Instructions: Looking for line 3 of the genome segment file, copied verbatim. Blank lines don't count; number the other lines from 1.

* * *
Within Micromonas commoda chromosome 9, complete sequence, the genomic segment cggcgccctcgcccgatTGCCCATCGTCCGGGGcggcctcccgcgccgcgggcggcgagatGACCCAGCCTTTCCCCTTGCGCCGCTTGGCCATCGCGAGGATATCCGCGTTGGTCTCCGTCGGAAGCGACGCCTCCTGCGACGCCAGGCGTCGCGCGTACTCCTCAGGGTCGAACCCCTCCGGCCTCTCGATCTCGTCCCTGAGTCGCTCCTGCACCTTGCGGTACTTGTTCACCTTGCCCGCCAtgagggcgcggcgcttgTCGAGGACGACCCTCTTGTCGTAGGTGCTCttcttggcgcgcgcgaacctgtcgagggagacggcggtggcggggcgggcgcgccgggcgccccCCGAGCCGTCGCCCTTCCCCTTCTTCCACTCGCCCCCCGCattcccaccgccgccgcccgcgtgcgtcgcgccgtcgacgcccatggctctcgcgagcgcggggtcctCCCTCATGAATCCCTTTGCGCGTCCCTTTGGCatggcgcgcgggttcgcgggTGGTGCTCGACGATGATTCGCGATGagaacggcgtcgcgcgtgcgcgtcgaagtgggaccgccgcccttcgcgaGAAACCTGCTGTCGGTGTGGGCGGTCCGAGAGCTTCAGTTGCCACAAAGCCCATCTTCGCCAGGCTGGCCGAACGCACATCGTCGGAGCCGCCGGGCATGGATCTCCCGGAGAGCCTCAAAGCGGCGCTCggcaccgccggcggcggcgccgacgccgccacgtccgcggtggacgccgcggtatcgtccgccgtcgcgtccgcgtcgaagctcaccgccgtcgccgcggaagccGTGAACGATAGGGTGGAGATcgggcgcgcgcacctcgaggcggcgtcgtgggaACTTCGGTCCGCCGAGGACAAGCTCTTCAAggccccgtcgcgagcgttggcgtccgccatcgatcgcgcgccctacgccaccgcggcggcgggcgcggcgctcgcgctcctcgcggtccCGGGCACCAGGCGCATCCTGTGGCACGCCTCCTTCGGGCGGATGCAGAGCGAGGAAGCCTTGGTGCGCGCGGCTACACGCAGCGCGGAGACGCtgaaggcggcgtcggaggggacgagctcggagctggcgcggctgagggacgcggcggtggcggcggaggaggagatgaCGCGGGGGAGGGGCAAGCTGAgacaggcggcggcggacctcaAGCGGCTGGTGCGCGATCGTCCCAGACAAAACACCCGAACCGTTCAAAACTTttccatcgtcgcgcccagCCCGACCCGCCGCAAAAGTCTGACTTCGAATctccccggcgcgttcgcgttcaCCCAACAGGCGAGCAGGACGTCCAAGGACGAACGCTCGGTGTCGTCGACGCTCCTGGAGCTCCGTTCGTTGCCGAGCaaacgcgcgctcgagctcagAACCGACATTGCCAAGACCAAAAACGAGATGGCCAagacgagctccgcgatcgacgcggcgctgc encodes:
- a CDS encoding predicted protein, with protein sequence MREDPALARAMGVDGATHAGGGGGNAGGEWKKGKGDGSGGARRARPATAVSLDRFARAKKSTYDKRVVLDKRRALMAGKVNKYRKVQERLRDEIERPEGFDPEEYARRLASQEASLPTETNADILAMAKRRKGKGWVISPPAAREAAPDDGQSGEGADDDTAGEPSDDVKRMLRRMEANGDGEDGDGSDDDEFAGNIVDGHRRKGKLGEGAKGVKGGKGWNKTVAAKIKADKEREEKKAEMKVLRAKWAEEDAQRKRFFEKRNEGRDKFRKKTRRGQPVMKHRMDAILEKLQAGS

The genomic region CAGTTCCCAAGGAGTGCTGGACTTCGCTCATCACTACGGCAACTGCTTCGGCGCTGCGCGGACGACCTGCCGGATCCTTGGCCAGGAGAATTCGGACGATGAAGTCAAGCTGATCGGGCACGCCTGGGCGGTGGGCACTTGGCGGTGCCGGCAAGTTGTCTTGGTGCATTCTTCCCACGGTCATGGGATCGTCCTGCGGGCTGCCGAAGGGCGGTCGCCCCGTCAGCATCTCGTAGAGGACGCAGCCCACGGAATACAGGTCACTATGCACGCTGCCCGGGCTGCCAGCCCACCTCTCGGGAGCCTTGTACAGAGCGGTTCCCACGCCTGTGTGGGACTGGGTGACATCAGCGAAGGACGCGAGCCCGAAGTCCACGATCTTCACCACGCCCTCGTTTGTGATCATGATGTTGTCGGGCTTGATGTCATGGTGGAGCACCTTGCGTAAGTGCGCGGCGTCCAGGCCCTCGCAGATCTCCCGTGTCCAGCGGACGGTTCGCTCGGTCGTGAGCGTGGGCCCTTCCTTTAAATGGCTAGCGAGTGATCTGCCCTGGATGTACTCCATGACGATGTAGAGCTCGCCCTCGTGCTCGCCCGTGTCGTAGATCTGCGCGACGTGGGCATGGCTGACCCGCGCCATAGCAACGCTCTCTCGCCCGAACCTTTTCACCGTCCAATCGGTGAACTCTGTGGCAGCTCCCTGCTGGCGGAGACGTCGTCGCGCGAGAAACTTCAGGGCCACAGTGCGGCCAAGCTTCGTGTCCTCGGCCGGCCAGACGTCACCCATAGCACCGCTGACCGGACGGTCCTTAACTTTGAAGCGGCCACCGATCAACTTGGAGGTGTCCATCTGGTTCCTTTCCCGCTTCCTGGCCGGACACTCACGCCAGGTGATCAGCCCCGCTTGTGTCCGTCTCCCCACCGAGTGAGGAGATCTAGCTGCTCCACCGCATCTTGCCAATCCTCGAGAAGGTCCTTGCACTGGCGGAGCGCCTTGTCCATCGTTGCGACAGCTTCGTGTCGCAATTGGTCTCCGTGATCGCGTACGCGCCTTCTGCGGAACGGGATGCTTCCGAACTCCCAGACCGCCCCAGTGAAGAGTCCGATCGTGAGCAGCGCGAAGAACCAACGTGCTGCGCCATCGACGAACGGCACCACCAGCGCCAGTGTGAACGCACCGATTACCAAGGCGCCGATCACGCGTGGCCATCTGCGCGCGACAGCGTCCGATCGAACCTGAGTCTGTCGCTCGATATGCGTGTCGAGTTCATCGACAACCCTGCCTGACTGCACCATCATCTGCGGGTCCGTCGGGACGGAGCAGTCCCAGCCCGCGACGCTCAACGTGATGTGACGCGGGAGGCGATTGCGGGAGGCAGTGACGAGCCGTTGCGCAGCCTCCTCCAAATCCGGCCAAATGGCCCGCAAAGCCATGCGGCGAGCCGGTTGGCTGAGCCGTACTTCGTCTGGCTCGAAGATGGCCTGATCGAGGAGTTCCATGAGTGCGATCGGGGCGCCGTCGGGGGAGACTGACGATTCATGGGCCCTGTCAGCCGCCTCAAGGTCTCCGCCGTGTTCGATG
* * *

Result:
The genomic region CAGTTCCCAAGGAGTGCTGGACTTCGCTCATCACTACGGCAACTGCTTCGGCGCTGCGCGGACGACCTGCCGGATCCTTGGCCAGGAGAATTCGGACGATGAAGTCAAGCTGATCGGGCACGCCTGGGCGGTGGGCACTTGGCGGTGCCGGCAAGTTGTCTTGGTGCATTCTTCCCACGGTCATGGGATCGTCCTGCGGGCTGCCGAAGGGCGGTCGCCCCGTCAGCATCTCGTAGAGGACGCAGCCCACGGAATACAGGTCACTATGCACGCTGCCCGGGCTGCCAGCCCACCTCTCGGGAGCCTTGTACAGAGCGGTTCCCACGCCTGTGTGGGACTGGGTGACATCAGCGAAGGACGCGAGCCCGAAGTCCACGATCTTCACCACGCCCTCGTTTGTGATCATGATGTTGTCGGGCTTGATGTCATGGTGGAGCACCTTGCGTAAGTGCGCGGCGTCCAGGCCCTCGCAGATCTCCCGTGTCCAGCGGACGGTTCGCTCGGTCGTGAGCGTGGGCCCTTCCTTTAAATGGCTAGCGAGTGATCTGCCCTGGATGTACTCCATGACGATGTAGAGCTCGCCCTCGTGCTCGCCCGTGTCGTAGATCTGCGCGACGTGGGCATGGCTGACCCGCGCCATAGCAACGCTCTCTCGCCCGAACCTTTTCACCGTCCAATCGGTGAACTCTGTGGCAGCTCCCTGCTGGCGGAGACGTCGTCGCGCGAGAAACTTCAGGGCCACAGTGCGGCCAAGCTTCGTGTCCTCGGCCGGCCAGACGTCACCCATAGCACCGCTGACCGGACGGTCCTTAACTTTGAAGCGGCCACCGATCAACTTGGAGGTGTCCATCTGGTTCCTTTCCCGCTTCCTGGCCGGACACTCACGCCAGGTGATCAGCCCCGCTTGTGTCCGTCTCCCCACCGAGTGAGGAGATCTAGCTGCTCCACCGCATCTTGCCAATCCTCGAGAAGGTCCTTGCACTGGCGGAGCGCCTTGTCCATCGTTGCGACAGCTTCGTGTCGCAATTGGTCTCCGTGATCGCGTACGCGCCTTCTGCGGAACGGGATGCTTCCGAACTCCCAGACCGCCCCAGTGAAGAGTCCGATCGTGAGCAGCGCGAAGAACCAACGTGCTGCGCCATCGACGAACGGCACCACCAGCGCCAGTGTGAACGCACCGATTACCAAGGCGCCGATCACGCGTGGCCATCTGCGCGCGACAGCGTCCGATCGAACCTGAGTCTGTCGCTCGATATGCGTGTCGAGTTCATCGACAACCCTGCCTGACTGCACCATCATCTGCGGGTCCGTCGGGACGGAGCAGTCCCAGCCCGCGACGCTCAACGTGATGTGACGCGGGAGGCGATTGCGGGAGGCAGTGACGAGCCGTTGCGCAGCCTCCTCCAAATCCGGCCAAATGGCCCGCAAAGCCATGCGGCGAGCCGGTTGGCTGAGCCGTACTTCGTCTGGCTCGAAGATGGCCTGATCGAGGAGTTCCATGAGTGCGATCGGGGCGCCGTCGGGGGAGACTGACGATTCATGGGCCCTGTCAGCCGCCTCAAGGTCTCCGCCGTGTTCGATG